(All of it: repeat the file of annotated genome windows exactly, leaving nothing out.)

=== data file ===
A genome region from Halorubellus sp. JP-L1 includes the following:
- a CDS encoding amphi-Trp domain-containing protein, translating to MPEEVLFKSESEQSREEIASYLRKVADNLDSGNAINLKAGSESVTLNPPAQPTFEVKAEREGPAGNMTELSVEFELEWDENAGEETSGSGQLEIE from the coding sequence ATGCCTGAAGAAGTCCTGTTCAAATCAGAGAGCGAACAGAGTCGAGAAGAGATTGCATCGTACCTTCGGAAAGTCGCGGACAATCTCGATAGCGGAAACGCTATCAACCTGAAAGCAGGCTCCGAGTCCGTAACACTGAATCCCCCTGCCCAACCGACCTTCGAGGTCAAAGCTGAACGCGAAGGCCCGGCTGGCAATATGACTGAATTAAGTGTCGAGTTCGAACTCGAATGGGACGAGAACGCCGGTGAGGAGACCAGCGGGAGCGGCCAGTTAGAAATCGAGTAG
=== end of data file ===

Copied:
A genome region from Halorubellus sp. JP-L1 includes the following:
- a CDS encoding amphi-Trp domain-containing protein, translating to MPEEVLFKSESEQSREEIASYLRKVADNLDSGNAINLKAGSESVTLNPPAQPTFEVKAEREGPAGNMTELSVEFELEWDENAGEETSGSGQLEIE from the coding sequence ATGCCTGAAGAAGTCCTGTTCAAATCAGAGAGCGAACAGAGTCGAGAAGAGATTGCATCGTACCTTCGGAAAGTCGCGGACAATCTCGATAGCGGAAACGCTATCAACCTGAAAGCAGGCTCCGAGTCCGTAACACTGAATCCCCCTGCCCAACCGACCTTCGAGGTCAAAGCTGAACGCGAAGGCCCGGCTGGCAATATGACTGAATTAAGTGTCGAGTTCGAACTCGAATGGGACGAGAACGCCGGTGAGGAGACCAGCGGGAGCGGCCAGTTAGAAATCGAGTAG